• providing systems for employees to promptly report incidents of violence and threats of violence while protecting patient confidentiality under the Health Insurance Portability and Accountability Act of 1996 (or “HIPAA”);
  • requiring immediate investigation of all incidents or threats of violence reported, and taking appropriate corrective action;
  • determining the potential hazards in the individual workplace, and implementing appropriate changes; and

reviewing workplace violence incidents with the goal of ascertaining contributing factors, and adjusting policies and procedures to minimize similar incidents in the future.

Will the Growing Acceptance of Cannabis Send Drug-Screening Policies Up in Smoke?

Nathaniel M. Glasser

Marijuana Leaf Image

The puns are endless, and so are the legislative efforts to legalize various forms of marijuana. Because of the wave of marijuana legalization that has swept the country over the last few years, there has never been a better time for organizations to evaluate their drug-screening policies and their practices for addressing employees who use marijuana. In 2019 alone, Illinois legalized adult use (recreational) marijuana, Hawaii and New York decriminalized the possession of small amounts of marijuana, Nevada and New York City passed laws prohibiting pre-employment drug screening for marijuana, and New Jersey amended its medical marijuana law to provide broad protections to registered medical cannabis users (while the New Jersey Supreme Court has taken up a case to decide whether New Jersey employers must accommodate lawful medical marijuana use). We expect this legalization trend to lead to increased use of marijuana, and thus more positive drug tests. Employers should take the time now to create a company-wide strategy to handle increased use by employees and be prepared to accommodate any medical use. We advise employers to review current drug-screening policies, prepare protocols to respond to positive drug tests, and train managers and human resources staff to identify possible impairment and to appropriately implement the new protocols.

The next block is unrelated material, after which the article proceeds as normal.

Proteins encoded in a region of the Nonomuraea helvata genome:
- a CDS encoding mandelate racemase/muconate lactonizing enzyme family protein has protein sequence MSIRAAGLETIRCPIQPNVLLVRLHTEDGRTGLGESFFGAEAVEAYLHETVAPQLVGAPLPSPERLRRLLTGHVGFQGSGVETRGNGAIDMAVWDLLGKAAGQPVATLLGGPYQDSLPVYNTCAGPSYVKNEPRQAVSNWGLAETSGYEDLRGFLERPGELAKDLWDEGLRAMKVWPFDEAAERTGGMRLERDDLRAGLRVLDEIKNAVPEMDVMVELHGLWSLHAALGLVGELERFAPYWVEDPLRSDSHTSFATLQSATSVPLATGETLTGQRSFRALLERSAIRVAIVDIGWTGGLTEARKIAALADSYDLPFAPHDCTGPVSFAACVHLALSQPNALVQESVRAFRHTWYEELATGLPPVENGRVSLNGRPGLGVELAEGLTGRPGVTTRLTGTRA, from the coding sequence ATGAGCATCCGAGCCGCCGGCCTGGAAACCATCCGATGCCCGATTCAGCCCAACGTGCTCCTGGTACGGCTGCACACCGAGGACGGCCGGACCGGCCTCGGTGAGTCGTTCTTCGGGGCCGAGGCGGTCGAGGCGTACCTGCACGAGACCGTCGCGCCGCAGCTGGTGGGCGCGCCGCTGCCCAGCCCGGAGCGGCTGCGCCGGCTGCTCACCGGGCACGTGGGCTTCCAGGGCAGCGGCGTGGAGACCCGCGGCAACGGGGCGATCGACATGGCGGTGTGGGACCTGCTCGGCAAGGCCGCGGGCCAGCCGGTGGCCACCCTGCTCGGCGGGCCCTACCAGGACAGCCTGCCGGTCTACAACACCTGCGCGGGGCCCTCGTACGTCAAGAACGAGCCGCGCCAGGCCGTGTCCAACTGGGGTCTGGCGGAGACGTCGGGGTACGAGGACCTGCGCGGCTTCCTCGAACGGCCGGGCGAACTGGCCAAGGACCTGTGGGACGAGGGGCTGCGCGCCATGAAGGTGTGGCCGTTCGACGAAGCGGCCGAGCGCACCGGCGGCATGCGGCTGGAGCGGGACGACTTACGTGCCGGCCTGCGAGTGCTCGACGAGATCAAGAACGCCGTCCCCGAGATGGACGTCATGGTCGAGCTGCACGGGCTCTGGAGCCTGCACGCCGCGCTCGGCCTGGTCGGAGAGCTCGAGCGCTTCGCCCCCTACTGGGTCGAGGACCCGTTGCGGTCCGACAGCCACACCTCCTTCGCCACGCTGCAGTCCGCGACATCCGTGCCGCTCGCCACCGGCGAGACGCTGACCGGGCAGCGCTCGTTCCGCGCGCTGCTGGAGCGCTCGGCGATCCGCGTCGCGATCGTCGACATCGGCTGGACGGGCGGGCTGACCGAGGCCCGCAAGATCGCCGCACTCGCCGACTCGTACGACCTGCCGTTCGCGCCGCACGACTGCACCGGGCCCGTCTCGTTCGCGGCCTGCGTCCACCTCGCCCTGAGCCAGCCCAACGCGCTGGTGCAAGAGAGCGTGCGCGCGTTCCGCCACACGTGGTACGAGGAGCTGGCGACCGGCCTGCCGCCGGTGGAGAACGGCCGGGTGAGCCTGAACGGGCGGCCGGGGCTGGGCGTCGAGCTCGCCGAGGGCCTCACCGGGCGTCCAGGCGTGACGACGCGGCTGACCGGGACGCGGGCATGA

Employer Reporting Gets More Complex as Additional States Adopt Health Insurance Mandates

Tzvia Feiertag

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On July 2, 2019, and July 5, 2019, California and Rhode Island, respectively, each adopted an individual health insurance mandate. The laws require residents in those states, beginning on January 1, 2020, to have qualified health insurance coverage or owe a penalty. Beginning in 2021, employers will have reporting obligations under those laws.

Massachusetts, New Jersey, Vermont, and the District of Columbia already have individual health insurance mandates. Other states, including Connecticut, Hawaii, Minnesota, and Washington, are considering such mandates.